The FAA’s tweet said the problems the evening of Oct. 8 were “due to widespread severe weather, military training, & limited staffing in one area of the Jacksonville en route center.”
The chief operating officer of the Jacksonville Aviation Authority also refuted the rumor about a walkout led by air traffic controllers in an internal email, which was obtained by a local reporter. The COO said the Jacksonville staff was limited Oct. 8 because of a combination of controllers who were on normal, approved leave, or at home because they had just been vaccinated.
We’re left with a conspiracy one way or another. Either every management figure involved in this story is conspiring to cover up a sickout designed to protest the vaccine mandate, up to and including writing a false internal email with an eye to leaking that email to the media. Or anti-vaxxers inside the industry are seizing opportunistically on what was just a cascade of innocent staffing problems and whispering to sympathetic politicians and media that it was secretly the result of a walkout which no one seems able to confirm.
Given how invested mandate opponents have become in the idea of a great Southwest sickout, it may be impossible to disprove. If Southwest management and the pilots union and the FAA and the JAA denying it isn’t enough to put it to bed, what is? Would affidavits from all of Jacksonville’s air-traffic controllers insisting they weren’t missing work to protest the mandate suffice?
The only way to resolve this definitively is to have a sickout participant, preferably a number of them, come forward and confirm that protesting the mandate is what led them to skip work. As I say, they’ll have a heroes’ welcome on the right, if that’s any inducement.
One question to bear in mind about all this: If there was in fact an anti-mandate walkout by air-traffic controllers in Jacksonville, not a walkout by Southwest staff, why was Southwest the only airline to experience a scheduling disaster because of it? Granted, Southwest’s unusual point-to-point method of operation makes it more susceptible to nationwide logjams caused by canceled flights in one part of the country, but all airlines should have been affected by a local sickout by air-traffic controllers, no? “Other airlines … did not report problems as acute as Southwest’s, even those with several Florida hubs,” MarketWatch pointed out.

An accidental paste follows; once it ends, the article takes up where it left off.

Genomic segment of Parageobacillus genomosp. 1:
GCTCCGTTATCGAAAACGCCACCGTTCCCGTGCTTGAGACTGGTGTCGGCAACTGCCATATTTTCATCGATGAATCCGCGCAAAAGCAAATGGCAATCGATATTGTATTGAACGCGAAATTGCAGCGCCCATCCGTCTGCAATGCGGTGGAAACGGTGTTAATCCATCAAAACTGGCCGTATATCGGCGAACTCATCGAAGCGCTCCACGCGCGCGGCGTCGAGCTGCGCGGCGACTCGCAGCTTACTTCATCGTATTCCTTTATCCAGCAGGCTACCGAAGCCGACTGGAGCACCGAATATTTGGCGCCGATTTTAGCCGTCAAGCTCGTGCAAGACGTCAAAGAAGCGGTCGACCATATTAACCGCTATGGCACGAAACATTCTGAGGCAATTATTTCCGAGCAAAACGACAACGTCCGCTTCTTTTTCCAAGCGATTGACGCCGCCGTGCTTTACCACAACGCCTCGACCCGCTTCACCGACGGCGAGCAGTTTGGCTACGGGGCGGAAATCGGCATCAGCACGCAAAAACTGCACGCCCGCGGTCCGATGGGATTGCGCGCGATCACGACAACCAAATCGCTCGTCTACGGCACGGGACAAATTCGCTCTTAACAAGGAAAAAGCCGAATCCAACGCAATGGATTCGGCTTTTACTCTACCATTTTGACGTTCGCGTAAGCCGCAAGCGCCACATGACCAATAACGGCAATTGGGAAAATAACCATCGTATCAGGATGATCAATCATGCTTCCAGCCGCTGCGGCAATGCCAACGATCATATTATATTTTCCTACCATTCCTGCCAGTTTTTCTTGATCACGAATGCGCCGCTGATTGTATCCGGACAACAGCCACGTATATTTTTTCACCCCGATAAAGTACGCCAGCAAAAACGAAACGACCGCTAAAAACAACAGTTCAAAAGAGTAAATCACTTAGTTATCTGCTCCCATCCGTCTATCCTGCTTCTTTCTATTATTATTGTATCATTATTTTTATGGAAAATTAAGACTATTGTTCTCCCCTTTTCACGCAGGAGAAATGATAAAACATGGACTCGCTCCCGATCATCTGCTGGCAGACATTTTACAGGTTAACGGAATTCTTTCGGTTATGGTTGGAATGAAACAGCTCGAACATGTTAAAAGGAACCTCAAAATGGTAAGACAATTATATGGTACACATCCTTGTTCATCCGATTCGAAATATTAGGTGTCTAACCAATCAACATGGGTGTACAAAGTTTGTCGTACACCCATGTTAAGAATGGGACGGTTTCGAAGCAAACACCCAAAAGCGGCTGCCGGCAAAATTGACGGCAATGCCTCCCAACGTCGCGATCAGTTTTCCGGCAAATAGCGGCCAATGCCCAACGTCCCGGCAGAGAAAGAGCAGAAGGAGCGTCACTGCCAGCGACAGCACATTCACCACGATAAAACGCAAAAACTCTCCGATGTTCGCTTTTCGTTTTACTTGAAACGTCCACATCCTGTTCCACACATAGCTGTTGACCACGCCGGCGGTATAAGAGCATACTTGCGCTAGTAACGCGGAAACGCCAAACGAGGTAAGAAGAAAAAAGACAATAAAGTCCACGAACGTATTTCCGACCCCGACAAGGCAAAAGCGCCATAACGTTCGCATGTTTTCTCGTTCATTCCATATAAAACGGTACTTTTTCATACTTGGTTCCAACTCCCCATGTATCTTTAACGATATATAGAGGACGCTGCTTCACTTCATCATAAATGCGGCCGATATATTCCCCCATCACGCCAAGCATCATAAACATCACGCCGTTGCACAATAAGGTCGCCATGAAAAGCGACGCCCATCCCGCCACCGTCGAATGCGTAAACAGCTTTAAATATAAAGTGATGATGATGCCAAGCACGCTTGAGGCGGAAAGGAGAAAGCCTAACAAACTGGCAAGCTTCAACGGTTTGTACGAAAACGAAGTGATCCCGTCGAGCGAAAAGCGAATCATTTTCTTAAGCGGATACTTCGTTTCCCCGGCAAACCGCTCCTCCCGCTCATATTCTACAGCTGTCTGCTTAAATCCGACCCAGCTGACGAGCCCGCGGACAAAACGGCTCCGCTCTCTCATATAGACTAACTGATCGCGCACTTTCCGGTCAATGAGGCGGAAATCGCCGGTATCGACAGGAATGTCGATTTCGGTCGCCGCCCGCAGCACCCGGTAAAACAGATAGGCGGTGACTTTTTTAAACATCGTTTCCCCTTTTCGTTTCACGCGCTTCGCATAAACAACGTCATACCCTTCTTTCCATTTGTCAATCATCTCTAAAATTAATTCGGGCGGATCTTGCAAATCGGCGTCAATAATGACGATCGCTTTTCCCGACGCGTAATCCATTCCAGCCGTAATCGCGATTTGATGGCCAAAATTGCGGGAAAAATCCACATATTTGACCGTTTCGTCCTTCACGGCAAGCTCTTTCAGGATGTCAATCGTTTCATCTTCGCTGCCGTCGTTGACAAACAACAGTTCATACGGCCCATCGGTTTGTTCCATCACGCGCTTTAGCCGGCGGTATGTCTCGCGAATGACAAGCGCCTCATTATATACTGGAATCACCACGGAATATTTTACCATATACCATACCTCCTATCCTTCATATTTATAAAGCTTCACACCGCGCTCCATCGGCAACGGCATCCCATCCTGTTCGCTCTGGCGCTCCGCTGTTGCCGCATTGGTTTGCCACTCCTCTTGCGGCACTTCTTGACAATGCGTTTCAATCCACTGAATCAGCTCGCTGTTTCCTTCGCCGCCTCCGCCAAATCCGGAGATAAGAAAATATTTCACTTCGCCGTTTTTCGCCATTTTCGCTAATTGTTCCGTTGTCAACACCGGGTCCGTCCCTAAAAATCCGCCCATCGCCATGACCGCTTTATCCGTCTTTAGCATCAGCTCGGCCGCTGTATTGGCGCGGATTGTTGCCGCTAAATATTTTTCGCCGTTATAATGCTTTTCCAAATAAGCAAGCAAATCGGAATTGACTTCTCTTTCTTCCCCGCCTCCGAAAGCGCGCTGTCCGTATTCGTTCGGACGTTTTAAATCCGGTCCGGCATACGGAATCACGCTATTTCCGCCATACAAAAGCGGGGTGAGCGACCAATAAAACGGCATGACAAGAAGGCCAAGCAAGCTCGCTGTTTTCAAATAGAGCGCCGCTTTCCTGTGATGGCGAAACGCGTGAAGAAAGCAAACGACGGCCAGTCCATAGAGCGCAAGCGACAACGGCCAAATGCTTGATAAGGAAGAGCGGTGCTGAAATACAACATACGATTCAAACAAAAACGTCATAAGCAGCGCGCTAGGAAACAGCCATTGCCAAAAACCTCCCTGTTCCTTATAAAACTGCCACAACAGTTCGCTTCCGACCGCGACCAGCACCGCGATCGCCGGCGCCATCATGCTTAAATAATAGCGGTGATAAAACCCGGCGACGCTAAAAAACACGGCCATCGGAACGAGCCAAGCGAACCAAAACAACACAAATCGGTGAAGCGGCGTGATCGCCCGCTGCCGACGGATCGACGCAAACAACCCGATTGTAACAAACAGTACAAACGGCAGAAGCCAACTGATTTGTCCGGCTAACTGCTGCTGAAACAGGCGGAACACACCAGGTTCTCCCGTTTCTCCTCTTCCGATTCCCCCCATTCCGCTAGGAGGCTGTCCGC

In reality, Southwest has had special problems with delays and cancellations for months. “[I]t had the highest percentage of cancellations and worst on-time performance among the country’s four major airlines in June and July,” long before it imposed its mandate, Slate notes. On Sunday a company executive told employees that “the airline is still understaffed and might need to reduce flights in November and December,” a product of buyouts last year during the industry’s 2020 slowdown.
All of which is to say, if there really was a sickout among air-traffic controllers to protest a vaccine mandate, why did it happen this past weekend and why were they uniquely incensed by Southwest’s mandate? Anti-vax ATCs presumably would have walked out months ago, in August, to protest United Airlines imposing its own vaccine mandate on employees. Or they would have walked out in September to protest Biden’s announcement of a mandate for all federal employees. It doesn’t add up.